Requirement of LUC activity for the accelerated α-synuclein fibrillation. (a) LUC activity remaining after incubations at 37 °C for 0 (blue), 30 (green), 60 (purple), and 240 (red) min was examined with an emitted light at 550 nm. (b) ANS binding fluorescence of LUC after incubations at 37 °C for 0 (blue), 30 (green), 60 (purple), and 240 (red) min. Fluorescence spectra of ANS was monitored between 400 and 600 nm with an excitation at 350 nm. (c) Fibrillation kinetics of α-synuclein in the presence of active (blue) and inactive (red) LUC. α-Synuclein (black) was separately incubated at 35 mM as a control. (D) Fibrillation kinetics of α-synuclein with LUC and substrates (luciferin and ATP-Mg2+). In the absence of LUC, α-synuclein (35 μM) was fibrillated without (black open dots) and with the substrate of either 0.5 μM luciferin (blue open dots) or 0.5 μM ATP-Mg2+ (red open dots). The fibrillation kinetics of α-synuclein was also monitored in the presence of LUC (0.1 μM) without the substrates (black closed dots) and with either 0.5 μM luciferin (blue closed dots) or 0.5 μM ATP-Mg2+ (red closed dots).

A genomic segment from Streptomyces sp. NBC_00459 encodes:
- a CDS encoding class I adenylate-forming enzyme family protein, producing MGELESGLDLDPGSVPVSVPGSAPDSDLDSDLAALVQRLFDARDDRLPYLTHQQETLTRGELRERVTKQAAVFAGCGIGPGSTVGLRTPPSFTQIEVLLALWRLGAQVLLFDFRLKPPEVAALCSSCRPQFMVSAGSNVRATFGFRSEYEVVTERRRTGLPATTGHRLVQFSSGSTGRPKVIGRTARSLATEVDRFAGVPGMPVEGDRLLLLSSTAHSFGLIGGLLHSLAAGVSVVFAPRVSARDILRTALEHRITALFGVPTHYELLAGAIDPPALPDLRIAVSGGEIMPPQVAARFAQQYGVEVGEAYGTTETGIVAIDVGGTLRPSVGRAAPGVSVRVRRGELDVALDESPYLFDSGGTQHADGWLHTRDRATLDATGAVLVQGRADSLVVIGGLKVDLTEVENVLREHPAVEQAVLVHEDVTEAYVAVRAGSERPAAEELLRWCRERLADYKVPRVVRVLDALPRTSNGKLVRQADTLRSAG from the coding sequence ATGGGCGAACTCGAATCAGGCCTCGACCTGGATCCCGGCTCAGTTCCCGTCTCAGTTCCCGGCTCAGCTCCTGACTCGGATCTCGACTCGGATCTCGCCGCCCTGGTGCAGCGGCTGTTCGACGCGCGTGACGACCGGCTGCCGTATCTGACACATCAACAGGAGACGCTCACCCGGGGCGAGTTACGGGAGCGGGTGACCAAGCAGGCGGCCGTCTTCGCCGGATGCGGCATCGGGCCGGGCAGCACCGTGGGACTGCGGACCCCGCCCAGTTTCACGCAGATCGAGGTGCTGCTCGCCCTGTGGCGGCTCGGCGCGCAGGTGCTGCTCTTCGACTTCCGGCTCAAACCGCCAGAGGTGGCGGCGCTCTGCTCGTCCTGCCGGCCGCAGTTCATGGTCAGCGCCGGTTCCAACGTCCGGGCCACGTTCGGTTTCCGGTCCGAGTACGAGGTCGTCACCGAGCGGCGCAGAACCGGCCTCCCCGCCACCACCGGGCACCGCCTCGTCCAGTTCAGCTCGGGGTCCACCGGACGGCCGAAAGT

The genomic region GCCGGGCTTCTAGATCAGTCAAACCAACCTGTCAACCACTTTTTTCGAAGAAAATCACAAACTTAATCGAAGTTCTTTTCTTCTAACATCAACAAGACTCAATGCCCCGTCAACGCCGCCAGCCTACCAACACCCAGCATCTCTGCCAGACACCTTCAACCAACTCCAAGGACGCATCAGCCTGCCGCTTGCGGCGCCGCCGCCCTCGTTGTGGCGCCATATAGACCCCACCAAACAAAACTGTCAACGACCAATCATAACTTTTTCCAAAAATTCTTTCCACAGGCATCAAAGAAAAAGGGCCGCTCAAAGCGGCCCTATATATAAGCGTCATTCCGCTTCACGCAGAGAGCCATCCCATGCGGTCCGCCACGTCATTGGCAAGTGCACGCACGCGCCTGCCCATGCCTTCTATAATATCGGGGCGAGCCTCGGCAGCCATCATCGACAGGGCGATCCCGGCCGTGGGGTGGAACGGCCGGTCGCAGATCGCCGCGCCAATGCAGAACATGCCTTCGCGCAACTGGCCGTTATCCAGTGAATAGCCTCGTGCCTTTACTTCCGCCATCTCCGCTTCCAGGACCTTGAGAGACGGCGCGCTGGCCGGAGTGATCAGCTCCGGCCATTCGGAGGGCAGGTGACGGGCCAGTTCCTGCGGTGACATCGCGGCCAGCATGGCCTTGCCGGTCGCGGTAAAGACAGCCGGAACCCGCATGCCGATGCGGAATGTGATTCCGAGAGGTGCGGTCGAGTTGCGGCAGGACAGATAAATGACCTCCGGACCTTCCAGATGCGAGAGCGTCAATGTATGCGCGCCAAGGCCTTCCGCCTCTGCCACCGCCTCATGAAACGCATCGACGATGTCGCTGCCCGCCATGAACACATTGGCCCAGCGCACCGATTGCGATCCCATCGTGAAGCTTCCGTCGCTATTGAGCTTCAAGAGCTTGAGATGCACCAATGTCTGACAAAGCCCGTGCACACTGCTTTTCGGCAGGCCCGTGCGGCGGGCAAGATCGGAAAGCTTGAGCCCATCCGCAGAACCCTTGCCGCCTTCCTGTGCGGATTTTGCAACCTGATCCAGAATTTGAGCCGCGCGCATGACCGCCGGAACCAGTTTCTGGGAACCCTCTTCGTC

Self-propagation of the Altered Morphology of α-Synuclein Fibrils Prepared with LUC. To clarify whether the newly developed morphology of the LUC-induced amyloid fibrils of α-synuclein was transient or inherent to the fibrils, the self-propagation experiment of amyloid fibrils was carried out. Previous studies demonstrated that the properties of amyloid fibrils can be transferred to subsequent daughter fibrils by introducing a small amount of amyloid fragments derived from their parent strands to a fibrillation process of amyloidogenic protein. 45 - 47 α-Synuclein fibrillation was seeded at 5% (w/w) with the amyloid fragments obtain-ed from the parent fibrils prepared in the presence and absence of LUC with sonication ( Fig. 3 ). In the presence of the seeds derived from the fibrils prepared without LUC, the lag period completely disappeared from the 30 h obtained in the absence of the seeds while the final Th-T binding fluorescence reached to the same level as the fibrillation obtained without the seeds. In the presence of the LUC-induced seeds at 5% (w/w), on the other hand, the final Th-T binding fluorescence increased drastically by more than 4-folds, which was reminiscent of the accelerated LUC-induced α-synuclein fibrillation as observed in Figure 1(a) . The lag phase, however, was also shortened significantly from the unseeded fibrillation, but it was definitely longer than the kinetics obtained with the seeds prepared in the absence of LUC. To confirm whether the increase in the final Th-T binding fluorescence was due to the altered morpho-logy of amyloid fibrils instead of their actual quantity, the fluorescence intensity was divided by the mass of fibrils. 48 The result indicated that the fibrils derived with LUC-induced seeds yielded higher Th-T binding fluorescence per mass of fibrils by two-fold than that of the fibrils obtained with the seeds prepared with α-synuclein alone ( Fig. 3(b) ). The data suggest that the increased Th-T binding fluorescence was not due to the actual amount of the fibrils but their altered properties reflected in the fibrillar morphology.